A lot of the directives you’ll hear will be a standard phrase followed by a number. “Climb and maintain,” for instance, is an instruction to your pilot to climb to a given altitude and then stay there, so “climb and maintain 5,000” would mean they should commence climbing in altitude and then, once they’ve hit 5,000 feet, level off. “Turn right at 090” would mean the tower has assigned your pilot a new heading of 090 degrees, and they need to make sure they get there via a right turn and not a left turn.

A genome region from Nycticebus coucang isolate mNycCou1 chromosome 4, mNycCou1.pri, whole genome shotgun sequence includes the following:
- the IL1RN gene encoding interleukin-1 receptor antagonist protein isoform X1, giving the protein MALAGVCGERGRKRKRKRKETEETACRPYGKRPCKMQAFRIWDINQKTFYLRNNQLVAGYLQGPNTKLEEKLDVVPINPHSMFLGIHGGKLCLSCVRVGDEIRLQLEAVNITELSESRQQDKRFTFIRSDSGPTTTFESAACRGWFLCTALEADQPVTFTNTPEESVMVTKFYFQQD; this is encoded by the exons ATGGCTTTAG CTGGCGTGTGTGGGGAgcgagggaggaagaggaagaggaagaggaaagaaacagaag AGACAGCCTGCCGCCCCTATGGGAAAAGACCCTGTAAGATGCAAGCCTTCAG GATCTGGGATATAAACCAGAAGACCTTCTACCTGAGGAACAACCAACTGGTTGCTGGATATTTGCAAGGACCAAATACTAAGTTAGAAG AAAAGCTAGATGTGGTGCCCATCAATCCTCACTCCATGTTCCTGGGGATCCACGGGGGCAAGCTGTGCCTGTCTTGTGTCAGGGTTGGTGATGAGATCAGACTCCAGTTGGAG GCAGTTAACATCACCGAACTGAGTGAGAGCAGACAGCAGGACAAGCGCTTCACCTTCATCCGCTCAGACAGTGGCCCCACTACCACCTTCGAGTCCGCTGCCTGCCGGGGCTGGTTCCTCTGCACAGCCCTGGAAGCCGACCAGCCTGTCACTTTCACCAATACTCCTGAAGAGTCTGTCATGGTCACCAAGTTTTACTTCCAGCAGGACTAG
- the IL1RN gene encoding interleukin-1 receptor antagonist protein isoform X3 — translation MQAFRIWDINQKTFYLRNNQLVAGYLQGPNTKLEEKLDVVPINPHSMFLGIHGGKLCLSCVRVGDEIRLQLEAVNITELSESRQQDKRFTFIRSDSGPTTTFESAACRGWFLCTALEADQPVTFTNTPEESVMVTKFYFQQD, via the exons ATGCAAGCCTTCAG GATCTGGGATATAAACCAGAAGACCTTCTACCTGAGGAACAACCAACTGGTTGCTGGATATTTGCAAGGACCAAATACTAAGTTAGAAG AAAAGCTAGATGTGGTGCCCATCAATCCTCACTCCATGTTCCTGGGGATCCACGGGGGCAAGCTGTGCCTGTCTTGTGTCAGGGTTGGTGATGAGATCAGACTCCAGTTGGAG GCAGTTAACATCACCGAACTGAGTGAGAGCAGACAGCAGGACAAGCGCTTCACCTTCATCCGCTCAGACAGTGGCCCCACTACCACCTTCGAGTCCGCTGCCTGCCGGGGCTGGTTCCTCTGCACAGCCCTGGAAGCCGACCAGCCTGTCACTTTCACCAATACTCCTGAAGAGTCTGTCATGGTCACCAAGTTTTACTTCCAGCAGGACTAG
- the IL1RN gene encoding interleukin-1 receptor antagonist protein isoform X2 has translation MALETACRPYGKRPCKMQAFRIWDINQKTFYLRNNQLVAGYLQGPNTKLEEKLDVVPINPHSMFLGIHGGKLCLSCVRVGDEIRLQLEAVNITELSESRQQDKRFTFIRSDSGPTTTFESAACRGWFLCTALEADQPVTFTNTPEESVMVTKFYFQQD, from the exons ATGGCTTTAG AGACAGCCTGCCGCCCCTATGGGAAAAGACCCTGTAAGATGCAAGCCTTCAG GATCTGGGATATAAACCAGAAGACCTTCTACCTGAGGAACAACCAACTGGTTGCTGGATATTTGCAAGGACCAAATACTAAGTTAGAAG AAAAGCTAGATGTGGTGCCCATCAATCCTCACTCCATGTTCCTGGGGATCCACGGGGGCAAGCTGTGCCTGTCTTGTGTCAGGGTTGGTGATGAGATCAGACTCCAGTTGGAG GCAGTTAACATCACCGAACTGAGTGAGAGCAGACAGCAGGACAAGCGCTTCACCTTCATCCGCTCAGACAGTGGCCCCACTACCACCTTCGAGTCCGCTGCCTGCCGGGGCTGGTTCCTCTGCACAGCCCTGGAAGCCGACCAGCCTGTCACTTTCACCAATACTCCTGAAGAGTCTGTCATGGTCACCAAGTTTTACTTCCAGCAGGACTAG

One of the phrases you’ll hear crop up most often is “cleared for takeoff,” which means exactly what anyone of sound mind would assume it means. Another common one is “line up and wait,” which means a tower controller is telling an aircraft to get onto the runway (line up) and then wait (that bit where you’re out there just sitting, a time which used to be dull but is now filled with Interesting Recordings). Then you’re cleared for takeoff. The reason you have to wait sometimes is because there might be crossing traffic on your runway, and you obviously want any other aircraft to be safely on the other side before you get started.